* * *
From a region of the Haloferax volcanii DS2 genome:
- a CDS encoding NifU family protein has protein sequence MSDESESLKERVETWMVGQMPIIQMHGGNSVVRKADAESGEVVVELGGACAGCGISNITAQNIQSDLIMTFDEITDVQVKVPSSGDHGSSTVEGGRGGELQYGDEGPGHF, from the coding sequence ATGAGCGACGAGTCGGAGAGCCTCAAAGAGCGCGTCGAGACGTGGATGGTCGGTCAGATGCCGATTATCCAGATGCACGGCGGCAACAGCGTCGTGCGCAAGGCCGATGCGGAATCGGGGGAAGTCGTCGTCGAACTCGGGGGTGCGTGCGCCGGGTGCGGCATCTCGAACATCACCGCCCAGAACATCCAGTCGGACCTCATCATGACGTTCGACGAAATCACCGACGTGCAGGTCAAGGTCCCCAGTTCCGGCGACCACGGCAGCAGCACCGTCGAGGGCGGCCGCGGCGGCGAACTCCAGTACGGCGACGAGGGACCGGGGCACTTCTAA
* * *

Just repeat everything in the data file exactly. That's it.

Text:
From a region of the Haloferax volcanii DS2 genome:
- a CDS encoding NifU family protein has protein sequence MSDESESLKERVETWMVGQMPIIQMHGGNSVVRKADAESGEVVVELGGACAGCGISNITAQNIQSDLIMTFDEITDVQVKVPSSGDHGSSTVEGGRGGELQYGDEGPGHF, from the coding sequence ATGAGCGACGAGTCGGAGAGCCTCAAAGAGCGCGTCGAGACGTGGATGGTCGGTCAGATGCCGATTATCCAGATGCACGGCGGCAACAGCGTCGTGCGCAAGGCCGATGCGGAATCGGGGGAAGTCGTCGTCGAACTCGGGGGTGCGTGCGCCGGGTGCGGCATCTCGAACATCACCGCCCAGAACATCCAGTCGGACCTCATCATGACGTTCGACGAAATCACCGACGTGCAGGTCAAGGTCCCCAGTTCCGGCGACCACGGCAGCAGCACCGTCGAGGGCGGCCGCGGCGGCGAACTCCAGTACGGCGACGAGGGACCGGGGCACTTCTAA